EW Weekly, April 11, 2014

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April 11, 2014
Volume 19 , Number 10

FDA approves VuPad

The Sonomed Escalon VuPad, a tablet-based ultrasound imaging system, has received 510(k) marketing clearance from the Food and Drug Administration, said Escalon Medical Corp. (Ardmore, Pa.).
The VuPad combines ultrasound biomicroscopy and newly enhanced B-scan image quality with an ultra high-resolution screen that has a 25% larger viewing area than other portable ultrasound devices, the company said.

Novaliq starts phase 1 topical cyclosporin study

Novaliq (Heidelberg, Germany) has started a phase 1 study for CyclASol (cyclosporin solution) following U.S. and European patent approval of the solution for the treatment of dry eye syndrome, the company said.
Other cyclosporin formulations are emulsions, but CyclASol is “the first and only 0.05% clear cyclosporin solution,” according to Novaliq, adding the solution has both long-term stability and superior claims when compared to conventional emulsions.

SAKURA meets phase 3 endpoint in NI-PSU study

SAKURA (Study Assessing double‐masKed Uveitis tReAtment) met its primary endpoint of the proportion of patients achieving a vitreous haze score of 0 at month 5, developer Santen (Emeryville, Calif.) said in a news release.
SAKURA is the first of two global phase 3 studies evaluating intravitreal injections of sirolimus in patients with non-infectious posterior segment uveitis (NI-PSU). There are currently no non-steroidal treatments for NI-PSU.
SAKURA is an ongoing multinational, multicenter, randomized, double-masked study assessing the safety and efficacy of sirolimus. A total of 347 patients with non-infectious posterior, intermediate or panuveitis were enrolled at approximately 150 sites for this first SAKURA study. Eligible patients were randomized into three treatment arms, each receiving different doses of sirolimus by intravitreal injection. Sirolimus is an mTOR inhibitor, an immunomodulator already approved for use in renal transplant patients and for improving coronary luminal diameter in patients with symptomatic ischemic disease.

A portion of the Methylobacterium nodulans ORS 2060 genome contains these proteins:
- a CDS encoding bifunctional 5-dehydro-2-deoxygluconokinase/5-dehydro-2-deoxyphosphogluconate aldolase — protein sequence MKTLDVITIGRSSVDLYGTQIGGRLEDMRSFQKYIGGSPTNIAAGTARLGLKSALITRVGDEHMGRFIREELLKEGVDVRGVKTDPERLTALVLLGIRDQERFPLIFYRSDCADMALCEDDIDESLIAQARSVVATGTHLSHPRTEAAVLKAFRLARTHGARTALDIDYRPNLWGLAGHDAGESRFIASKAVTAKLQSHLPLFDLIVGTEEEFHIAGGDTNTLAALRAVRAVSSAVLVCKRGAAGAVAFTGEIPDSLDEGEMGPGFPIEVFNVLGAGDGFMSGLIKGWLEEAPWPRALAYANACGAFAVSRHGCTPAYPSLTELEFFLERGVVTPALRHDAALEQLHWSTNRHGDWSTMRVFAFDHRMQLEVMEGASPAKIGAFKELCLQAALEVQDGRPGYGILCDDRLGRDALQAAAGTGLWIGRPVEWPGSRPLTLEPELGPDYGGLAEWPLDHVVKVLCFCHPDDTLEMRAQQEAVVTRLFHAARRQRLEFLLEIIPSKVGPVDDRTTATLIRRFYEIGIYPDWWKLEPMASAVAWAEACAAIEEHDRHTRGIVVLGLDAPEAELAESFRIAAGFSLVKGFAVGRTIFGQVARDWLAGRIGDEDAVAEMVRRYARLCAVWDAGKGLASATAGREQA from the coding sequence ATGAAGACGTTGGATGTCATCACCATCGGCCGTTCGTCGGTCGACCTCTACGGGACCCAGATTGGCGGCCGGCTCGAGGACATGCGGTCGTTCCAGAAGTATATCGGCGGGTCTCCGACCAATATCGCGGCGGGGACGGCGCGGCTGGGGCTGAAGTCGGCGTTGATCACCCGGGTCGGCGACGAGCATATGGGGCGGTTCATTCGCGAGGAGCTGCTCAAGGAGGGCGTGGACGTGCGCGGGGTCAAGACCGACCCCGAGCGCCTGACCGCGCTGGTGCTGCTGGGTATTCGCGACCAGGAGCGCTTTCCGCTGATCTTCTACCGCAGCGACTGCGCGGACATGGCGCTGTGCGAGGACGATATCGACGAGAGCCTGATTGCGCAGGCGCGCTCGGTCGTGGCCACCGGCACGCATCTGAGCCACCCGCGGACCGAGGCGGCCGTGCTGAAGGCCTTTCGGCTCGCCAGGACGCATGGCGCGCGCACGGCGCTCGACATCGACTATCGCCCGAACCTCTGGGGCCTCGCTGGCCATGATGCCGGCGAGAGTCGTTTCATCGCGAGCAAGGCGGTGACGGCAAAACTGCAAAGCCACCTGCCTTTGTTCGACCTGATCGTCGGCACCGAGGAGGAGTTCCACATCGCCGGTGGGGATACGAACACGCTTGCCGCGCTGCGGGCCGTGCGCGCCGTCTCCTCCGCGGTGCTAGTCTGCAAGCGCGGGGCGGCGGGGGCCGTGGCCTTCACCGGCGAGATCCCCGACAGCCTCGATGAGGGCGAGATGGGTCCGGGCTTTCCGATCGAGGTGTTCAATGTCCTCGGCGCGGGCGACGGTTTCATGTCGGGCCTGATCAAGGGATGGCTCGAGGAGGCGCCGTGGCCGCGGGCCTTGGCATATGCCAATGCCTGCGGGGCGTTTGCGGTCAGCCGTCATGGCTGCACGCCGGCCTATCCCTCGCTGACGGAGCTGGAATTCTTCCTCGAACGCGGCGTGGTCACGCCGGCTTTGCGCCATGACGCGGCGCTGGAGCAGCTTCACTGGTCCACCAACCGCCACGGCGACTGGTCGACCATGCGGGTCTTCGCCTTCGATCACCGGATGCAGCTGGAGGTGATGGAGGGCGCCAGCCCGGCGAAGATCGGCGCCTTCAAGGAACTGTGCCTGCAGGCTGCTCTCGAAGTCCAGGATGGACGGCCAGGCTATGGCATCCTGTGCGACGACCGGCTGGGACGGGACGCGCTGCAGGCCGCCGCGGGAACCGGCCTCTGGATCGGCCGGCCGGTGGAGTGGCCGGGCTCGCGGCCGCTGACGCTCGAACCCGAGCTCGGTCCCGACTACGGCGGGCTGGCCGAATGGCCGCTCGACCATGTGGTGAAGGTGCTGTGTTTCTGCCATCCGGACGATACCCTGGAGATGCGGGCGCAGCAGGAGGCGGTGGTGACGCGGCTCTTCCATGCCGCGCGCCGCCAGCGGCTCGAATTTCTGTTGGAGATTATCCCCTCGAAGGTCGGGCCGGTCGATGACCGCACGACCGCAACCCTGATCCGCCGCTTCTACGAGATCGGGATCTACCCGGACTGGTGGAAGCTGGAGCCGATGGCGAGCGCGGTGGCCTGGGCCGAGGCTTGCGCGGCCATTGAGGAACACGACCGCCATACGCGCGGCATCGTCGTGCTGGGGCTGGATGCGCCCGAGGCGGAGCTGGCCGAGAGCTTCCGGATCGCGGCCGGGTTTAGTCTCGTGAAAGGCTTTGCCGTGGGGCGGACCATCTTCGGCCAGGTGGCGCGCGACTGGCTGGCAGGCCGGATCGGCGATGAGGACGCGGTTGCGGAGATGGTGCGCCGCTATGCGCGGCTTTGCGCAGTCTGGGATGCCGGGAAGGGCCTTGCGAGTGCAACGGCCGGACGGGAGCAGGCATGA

First patient enrolled in RP study

A phase 1b/2, multicenter, randomized, double-masked, placebo-controlled study that aims to assess the safety and potential efficacy of rhNGF (recombinant human Nerve Growth Factor) eye drops in two doses (60 and 180 g/ml) compared to a placebo in the treatment of retinitis pigmentosa (RP) has enrolled its first patient, developer Domp (Milan, Italy) said. The Lumos study will enroll 50 patients, with a 24-week follow-up.
The molecule was part of the research of Nobel Prize winner Rita Levi Montalcini, and has recently received orphan drug designation from the European Medicines Agency (EMA) and the United States FDA regulatory agencies for the treatment of RP.

Subconjunctival controlled-release latanoprost study on its way

ViSci (Tel Aviv, Israel) has filed an Investigational New Drug (IND) application with the U.S. Food and Drug Administration to conduct a phase 1/2a clinical study with its subconjunctival latanoprost controlled-release insert for the treatment of glaucoma, parent company BioLight Israeli Life Sciences said.
The 3-month study in 68 glaucoma patients is designed to prove the safety and efficacy of different doses of the insert containing its proprietary form of latanoprost. If the FDA approves the study, ViSci plans to enroll seven sites throughout the U.S.

Leica, TruVision expand partnership

TruVision 3D Surgical (Wetzlar, Germany) and Leica Microsystems (Santa Barbara, Calif.) have expanded their partnership to include Leica’s entire line of ophthalmic microscopes. Their alliance last year resulted in “the first surgical microscope integrated with TrueVision’s 3D intelligent visualization technology for neurosurgery,” the groups said.

RESEARCH BRIEFS